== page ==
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Don’t skip the nutrition

Progressive Dairyman Editor Jenna Hurty Published on 24 August 2015

For Kevin Souza, the importance of proper calf nutrition has been his biggest lesson in calf care in the past 18 years he’s spent as the managing partner at Victory Farms in Millbank, South Dakota.

Due to the extreme weather conditions of South Dakota, protocols have to change somewhat based on time of year. In the summer, calves are put into their hutch within 24 hours of birth but, in the winter, they stay under a heat lamp until day two, when they are given a calf jacket and taken to an outdoor hutch.

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Calf bedding also varies based on the time of year. From Labor Day until Memorial Day, calves have straw bedding. The rest of the year, they have sand bedding to keep them cool. But Souza says their biggest factor to growing strong, healthy heifers is their nutrition program.

In the past, they started breeding their heifers at 13 months old. The heifers only weighed 500 pounds, and by the time they were eight months pregnant, they were still only 850 pounds. The heifers couldn’t handle the system, and Souza was concerned.

Click here to view the calf raising protocol at Victory Farms. (PDF, 80KB)

At the time, they were feeding a 22/22 milk replacer twice a day to their pre-weaned calves. Then, a few years ago, Souza decided to step up the farm’s feeding program to three times a day and see what happened.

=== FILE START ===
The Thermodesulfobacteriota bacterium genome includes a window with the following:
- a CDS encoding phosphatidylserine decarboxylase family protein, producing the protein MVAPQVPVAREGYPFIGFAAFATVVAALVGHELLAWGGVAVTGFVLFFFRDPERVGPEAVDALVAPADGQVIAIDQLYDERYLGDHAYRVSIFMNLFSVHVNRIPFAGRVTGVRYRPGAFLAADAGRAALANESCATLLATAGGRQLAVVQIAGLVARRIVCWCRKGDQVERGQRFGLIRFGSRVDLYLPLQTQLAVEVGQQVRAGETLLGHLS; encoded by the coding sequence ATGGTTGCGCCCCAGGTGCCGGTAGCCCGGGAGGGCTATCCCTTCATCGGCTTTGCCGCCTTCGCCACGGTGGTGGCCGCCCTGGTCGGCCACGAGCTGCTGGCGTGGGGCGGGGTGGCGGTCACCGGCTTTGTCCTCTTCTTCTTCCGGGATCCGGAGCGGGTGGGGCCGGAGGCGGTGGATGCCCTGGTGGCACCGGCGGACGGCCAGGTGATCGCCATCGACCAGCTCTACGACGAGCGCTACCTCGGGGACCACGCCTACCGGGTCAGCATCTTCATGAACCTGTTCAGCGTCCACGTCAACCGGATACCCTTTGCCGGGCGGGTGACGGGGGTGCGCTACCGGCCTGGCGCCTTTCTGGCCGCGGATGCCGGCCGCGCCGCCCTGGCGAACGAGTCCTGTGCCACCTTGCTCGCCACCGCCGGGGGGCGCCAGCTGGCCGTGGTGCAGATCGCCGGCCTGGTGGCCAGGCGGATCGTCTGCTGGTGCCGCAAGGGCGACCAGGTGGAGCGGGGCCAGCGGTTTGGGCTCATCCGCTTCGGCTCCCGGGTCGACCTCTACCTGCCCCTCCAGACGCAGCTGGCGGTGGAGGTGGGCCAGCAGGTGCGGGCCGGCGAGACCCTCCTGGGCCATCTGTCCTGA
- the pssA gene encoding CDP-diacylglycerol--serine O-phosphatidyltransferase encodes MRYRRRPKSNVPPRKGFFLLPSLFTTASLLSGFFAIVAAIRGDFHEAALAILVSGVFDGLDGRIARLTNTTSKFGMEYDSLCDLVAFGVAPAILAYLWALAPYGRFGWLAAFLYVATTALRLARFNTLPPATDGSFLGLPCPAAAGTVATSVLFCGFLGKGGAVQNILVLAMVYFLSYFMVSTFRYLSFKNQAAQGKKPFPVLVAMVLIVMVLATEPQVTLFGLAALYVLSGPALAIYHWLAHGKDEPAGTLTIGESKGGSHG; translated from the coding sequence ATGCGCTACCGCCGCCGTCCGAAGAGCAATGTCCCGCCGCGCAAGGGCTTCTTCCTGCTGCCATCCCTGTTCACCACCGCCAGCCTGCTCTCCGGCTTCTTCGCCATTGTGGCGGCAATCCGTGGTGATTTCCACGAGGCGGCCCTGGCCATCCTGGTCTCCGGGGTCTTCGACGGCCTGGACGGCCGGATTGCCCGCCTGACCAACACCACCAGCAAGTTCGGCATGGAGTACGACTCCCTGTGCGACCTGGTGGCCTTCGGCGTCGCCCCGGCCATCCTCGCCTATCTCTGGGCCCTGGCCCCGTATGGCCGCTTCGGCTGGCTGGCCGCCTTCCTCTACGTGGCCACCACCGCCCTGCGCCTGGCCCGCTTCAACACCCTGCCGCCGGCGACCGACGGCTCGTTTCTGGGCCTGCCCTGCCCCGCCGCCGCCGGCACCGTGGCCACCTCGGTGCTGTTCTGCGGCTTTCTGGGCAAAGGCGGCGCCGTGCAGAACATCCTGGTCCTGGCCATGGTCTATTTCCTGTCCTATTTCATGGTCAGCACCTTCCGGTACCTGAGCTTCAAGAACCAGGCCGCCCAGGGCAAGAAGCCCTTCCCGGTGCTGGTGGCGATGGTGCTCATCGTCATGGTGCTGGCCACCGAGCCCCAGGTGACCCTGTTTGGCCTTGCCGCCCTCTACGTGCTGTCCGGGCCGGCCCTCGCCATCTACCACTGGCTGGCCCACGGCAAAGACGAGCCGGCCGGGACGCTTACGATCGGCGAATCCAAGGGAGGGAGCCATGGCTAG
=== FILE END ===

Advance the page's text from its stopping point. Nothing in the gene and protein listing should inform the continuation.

The calves responded. Today, the heifers are not only handling the system, they’re excelling. Souza has pushed up his breeding timetable so heifers are bred at 11.5 months. At this point, they weigh about 550 to 570 pounds, and at eight months pregnant, they’re reaching 950 to 960 pounds.

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In addition, the heifers’ first-lactation ME have, on average, jumped up 3,800 pounds over the years. While Souza says he doesn’t think this is entirely from increasing the calves’ milk allotment, he does think it played a part in it.

More importantly, with the increased feeding rate, the calves are handling disease and cold stress better. In fact, that was Souza’s reason for switching in the first place.

“They don’t have a lot of reserves, and if you skip on the nutrition part of it, it seems like if you have any little hiccup, they don’t give you time to treat; they just end up dying,” Souza says. “That’s probably one of the biggest things. That’s why we went to the 3X feeding. We couldn’t get the amount of milk in them we wanted to on the 2X feeding. They just couldn’t handle it all.”

Although Souza says they spent most of 2014 under 1 percent mortality rate, an early winter changed that. The dry cows weren’t conditioned for it; they were short on colostrum, and the calves were small. Once they brought the energy back up, they were fine, but those few months brought their mortality rate up to a 3.7 percent average for the year. PD

Jenna Hurty
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